So I am being as strong as I can, in the way I know how: by not being an arsehole. The world has enough of those.

Death evokes all sorts of feelings and reactions in people, and they’re all ok. There’s no right or wrong way to grieve, or empathise. For the most part, people use it as an opportunity to think about themselves. At the centre of their own universe, they think of how death affects them. I’ve discovered, in this fortnight that feels like a year, who is really there for me, and who is not, who my true friends are, and who are just people I know.

There’s one small thing I’ve found exceptionally difficult: how quickly ‘is’ and ‘are’ become ‘was’ and ‘were’.

The instant change in tense is jarring.

And, there’s another thing: how the world just keeps spinning.

My Dad may have died, but that doesn’t mean the world stops.

I get that.

That is the way it should be.

It’s just a little unnerving, how everything goes on, swiftly, at full tilt.

It’s all very surreal; that this has happened, that this is life now.

I’m not convinced that anyone can truly know what it feels like to lose a parent, until they have lost one. And the well-wishes are pleasant, and the thoughts are kindly, but the advice is inordinate and borders on offensive. You either know, or you don’t, and if you don’t, you’re fortunate.

I’ve unwillingly become part of a club I don’t really want to be in but the other people are lovely, and they get it, and the biscuits are nice.

I’ve discovered there’s no real preparation for losing a loved one; whether it strikes you out of nowhere or you have a long lead-time – there’s no difference whatsoever. There’s only here or gone and until they are gone, they are here.

Predominantly, I understand there’s no right or wrong way to go about any of it. Being close to my family and friends has helped me, but some people might choose to shut off. I know that people mean well – and it’s better having people mean well than not having people at all. I recognise that, like with anything in life, there’s constant challenges and choices, and I get to choose my choices, and own them too. I acknowledge that grief is a bit like a wave, and I think I’ll be buoyed forever…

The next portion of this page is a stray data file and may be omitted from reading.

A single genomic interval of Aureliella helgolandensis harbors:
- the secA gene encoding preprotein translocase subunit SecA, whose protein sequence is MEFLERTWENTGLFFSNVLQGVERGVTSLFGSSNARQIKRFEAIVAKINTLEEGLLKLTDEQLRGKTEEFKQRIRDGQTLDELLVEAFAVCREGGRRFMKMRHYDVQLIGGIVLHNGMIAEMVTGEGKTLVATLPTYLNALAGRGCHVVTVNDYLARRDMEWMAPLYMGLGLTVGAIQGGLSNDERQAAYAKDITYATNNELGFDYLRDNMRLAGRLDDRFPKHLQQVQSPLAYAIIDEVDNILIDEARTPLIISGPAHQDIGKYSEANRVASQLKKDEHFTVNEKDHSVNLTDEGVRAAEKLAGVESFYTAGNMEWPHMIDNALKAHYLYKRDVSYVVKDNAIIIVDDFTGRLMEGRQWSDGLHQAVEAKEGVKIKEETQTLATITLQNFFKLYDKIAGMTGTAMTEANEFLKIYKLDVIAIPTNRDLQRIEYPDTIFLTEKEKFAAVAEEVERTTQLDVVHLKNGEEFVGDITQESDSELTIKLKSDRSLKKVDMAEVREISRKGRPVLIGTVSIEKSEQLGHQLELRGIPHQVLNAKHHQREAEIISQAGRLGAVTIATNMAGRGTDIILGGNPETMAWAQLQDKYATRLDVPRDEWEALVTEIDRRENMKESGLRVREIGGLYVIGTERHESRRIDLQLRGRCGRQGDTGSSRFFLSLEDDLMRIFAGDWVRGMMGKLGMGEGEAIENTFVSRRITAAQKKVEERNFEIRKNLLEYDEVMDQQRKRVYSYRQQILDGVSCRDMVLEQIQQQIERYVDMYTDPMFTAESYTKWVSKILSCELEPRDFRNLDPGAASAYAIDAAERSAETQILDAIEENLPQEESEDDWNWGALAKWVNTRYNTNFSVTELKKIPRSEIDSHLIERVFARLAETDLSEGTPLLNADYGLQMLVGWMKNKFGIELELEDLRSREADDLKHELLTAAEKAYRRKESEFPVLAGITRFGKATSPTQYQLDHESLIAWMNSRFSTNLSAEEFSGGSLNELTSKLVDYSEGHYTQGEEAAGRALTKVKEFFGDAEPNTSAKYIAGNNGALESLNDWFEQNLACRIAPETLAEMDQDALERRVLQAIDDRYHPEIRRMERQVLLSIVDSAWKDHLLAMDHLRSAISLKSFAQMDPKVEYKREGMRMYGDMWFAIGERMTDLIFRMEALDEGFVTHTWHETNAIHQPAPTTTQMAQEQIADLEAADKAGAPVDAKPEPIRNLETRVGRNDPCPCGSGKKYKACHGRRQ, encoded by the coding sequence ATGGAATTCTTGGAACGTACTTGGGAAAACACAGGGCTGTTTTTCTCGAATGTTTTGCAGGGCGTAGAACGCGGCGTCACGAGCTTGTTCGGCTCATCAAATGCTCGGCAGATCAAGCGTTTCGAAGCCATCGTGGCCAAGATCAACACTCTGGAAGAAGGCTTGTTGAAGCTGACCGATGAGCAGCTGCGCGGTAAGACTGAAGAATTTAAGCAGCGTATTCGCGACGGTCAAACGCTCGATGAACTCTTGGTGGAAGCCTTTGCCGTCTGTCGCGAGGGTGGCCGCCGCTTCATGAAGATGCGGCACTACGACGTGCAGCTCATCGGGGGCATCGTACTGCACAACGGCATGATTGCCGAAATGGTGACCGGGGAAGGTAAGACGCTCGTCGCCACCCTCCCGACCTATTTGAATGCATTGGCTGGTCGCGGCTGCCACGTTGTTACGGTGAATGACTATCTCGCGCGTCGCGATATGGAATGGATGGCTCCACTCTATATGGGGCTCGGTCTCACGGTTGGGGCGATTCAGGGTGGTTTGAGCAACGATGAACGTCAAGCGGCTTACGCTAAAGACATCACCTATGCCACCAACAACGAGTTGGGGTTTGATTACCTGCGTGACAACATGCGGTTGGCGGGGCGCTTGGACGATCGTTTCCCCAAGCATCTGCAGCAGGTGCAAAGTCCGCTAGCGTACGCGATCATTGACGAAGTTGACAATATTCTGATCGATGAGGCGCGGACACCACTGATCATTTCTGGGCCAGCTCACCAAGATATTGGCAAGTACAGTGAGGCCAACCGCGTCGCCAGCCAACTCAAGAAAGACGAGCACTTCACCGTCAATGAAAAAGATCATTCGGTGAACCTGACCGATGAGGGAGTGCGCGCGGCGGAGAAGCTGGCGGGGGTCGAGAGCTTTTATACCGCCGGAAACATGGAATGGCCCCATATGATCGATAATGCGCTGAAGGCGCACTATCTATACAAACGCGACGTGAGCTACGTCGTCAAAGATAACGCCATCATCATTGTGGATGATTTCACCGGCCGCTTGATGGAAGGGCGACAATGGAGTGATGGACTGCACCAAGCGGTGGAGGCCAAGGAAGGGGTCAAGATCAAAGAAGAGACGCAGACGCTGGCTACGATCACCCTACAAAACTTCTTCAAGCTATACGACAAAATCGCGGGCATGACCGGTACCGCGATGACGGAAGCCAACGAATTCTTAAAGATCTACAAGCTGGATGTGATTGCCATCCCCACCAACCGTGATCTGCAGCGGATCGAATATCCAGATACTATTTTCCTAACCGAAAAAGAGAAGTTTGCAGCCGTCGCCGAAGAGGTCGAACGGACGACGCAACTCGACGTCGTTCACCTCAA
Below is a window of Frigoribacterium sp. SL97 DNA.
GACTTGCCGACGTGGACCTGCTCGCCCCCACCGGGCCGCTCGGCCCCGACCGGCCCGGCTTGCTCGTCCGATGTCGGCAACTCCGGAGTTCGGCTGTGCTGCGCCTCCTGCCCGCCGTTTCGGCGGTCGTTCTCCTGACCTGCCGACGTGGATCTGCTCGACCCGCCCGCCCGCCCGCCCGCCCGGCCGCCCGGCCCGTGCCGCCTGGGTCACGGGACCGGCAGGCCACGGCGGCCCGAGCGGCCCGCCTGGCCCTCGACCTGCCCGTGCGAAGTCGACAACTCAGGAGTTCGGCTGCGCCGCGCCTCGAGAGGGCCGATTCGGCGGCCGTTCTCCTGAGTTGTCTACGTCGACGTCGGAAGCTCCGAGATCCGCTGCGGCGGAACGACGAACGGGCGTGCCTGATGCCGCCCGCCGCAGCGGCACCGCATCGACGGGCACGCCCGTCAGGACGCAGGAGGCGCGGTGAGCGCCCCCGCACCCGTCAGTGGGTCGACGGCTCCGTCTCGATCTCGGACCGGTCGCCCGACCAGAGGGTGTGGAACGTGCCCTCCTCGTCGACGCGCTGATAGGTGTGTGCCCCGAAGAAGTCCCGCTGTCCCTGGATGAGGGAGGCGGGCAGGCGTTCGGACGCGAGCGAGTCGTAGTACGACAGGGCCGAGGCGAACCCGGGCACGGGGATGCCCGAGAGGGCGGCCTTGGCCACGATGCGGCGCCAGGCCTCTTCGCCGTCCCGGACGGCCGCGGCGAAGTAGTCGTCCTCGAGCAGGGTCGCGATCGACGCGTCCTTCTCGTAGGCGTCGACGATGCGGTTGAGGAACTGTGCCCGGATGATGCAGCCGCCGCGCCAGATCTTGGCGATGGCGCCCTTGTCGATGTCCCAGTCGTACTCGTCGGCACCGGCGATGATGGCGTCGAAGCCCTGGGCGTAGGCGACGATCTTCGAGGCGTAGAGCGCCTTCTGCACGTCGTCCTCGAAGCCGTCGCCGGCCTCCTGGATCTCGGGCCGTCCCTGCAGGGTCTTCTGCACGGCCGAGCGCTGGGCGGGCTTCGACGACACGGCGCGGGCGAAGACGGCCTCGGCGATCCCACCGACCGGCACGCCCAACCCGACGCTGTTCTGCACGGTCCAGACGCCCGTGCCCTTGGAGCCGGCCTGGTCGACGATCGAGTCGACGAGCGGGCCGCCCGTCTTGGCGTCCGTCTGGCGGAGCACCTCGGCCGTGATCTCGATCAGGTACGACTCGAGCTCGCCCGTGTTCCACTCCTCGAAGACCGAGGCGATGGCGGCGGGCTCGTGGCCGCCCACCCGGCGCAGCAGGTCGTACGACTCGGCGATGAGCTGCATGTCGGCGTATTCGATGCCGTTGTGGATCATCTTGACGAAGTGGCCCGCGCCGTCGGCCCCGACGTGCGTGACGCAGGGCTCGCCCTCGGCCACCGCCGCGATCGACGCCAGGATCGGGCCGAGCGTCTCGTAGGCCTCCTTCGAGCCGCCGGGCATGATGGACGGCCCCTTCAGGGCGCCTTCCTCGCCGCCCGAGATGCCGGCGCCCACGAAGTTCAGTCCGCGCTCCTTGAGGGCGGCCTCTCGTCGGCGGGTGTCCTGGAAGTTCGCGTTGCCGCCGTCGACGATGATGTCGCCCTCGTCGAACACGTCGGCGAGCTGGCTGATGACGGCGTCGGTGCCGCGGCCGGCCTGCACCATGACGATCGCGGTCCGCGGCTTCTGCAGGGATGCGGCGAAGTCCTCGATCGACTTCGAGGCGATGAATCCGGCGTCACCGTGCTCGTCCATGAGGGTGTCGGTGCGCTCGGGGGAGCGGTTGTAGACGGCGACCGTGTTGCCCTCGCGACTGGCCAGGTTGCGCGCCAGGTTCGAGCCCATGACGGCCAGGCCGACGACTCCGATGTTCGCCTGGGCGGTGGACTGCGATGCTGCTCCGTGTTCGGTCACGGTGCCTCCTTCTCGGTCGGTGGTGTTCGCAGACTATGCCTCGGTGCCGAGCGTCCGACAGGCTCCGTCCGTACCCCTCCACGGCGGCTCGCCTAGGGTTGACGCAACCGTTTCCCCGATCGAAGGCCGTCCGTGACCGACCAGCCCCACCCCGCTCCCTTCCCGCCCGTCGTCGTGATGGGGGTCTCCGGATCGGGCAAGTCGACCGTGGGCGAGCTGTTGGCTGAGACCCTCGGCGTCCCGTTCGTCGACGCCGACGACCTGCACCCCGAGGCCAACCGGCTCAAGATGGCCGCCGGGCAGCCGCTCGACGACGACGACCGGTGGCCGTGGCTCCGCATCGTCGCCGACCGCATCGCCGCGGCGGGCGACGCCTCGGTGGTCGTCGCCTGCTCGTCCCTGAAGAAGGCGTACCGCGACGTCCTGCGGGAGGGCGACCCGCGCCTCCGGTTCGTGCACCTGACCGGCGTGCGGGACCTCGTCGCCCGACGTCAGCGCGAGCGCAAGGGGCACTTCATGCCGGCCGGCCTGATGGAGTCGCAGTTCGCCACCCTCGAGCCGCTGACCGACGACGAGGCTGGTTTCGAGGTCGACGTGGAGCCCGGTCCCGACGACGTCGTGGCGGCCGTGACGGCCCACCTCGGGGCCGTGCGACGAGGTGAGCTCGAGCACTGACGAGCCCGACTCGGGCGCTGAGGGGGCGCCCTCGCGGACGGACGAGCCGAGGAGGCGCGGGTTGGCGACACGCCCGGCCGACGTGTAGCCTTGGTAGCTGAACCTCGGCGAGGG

but I also know that I’ll still laugh

and love

and soar

and that the thirty-two years I got were better than thirty, or twenty-five, or ten, or none at all

and that so much of who I am is because of him.

So much. Of who I am. Is because. Of him.

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I Know

32 Things I Know, Now That I’m 32

32 Things I Know, Now That I'm 32

1. In a world where everyone’s running around, in pursuit of goals, trailing their to-do lists, be in a race towards what makes you feel good.

2. Fuck fear. Fuck it hard.

3. Honour your feelings.

4. Have your own back.

5. There’s no such thing as coincidence. And nothing is ever random.

6. You already know the answer. So follow your gut. Follow your soul. Because you already know the answer.

7. It’s only ever too late if you think it is.

8. Appreciate people for who and what they are, and for the place they have in your life.

9. If someone treats you poorly, it’s usually more about them than it is about you.

10. You can only fix something that is broken.

11. You really can do whatever you want. I’m continually shocked by how many people do not understand this.

12. When you’re scared of the height, jump. When you’re fearful of the outcome, delve. When you’re doubtful, believe.

13. Be humble.